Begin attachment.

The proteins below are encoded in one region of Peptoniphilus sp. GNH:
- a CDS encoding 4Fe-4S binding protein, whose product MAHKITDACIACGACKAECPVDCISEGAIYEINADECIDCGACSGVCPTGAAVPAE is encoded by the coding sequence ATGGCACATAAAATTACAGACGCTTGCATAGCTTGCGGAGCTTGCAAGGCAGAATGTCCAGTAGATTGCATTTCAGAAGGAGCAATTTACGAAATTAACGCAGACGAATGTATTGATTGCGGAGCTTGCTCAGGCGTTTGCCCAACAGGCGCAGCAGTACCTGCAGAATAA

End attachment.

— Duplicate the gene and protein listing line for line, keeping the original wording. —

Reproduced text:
The proteins below are encoded in one region of Peptoniphilus sp. GNH:
- a CDS encoding 4Fe-4S binding protein, whose product MAHKITDACIACGACKAECPVDCISEGAIYEINADECIDCGACSGVCPTGAAVPAE is encoded by the coding sequence ATGGCACATAAAATTACAGACGCTTGCATAGCTTGCGGAGCTTGCAAGGCAGAATGTCCAGTAGATTGCATTTCAGAAGGAGCAATTTACGAAATTAACGCAGACGAATGTATTGATTGCGGAGCTTGCTCAGGCGTTTGCCCAACAGGCGCAGCAGTACCTGCAGAATAA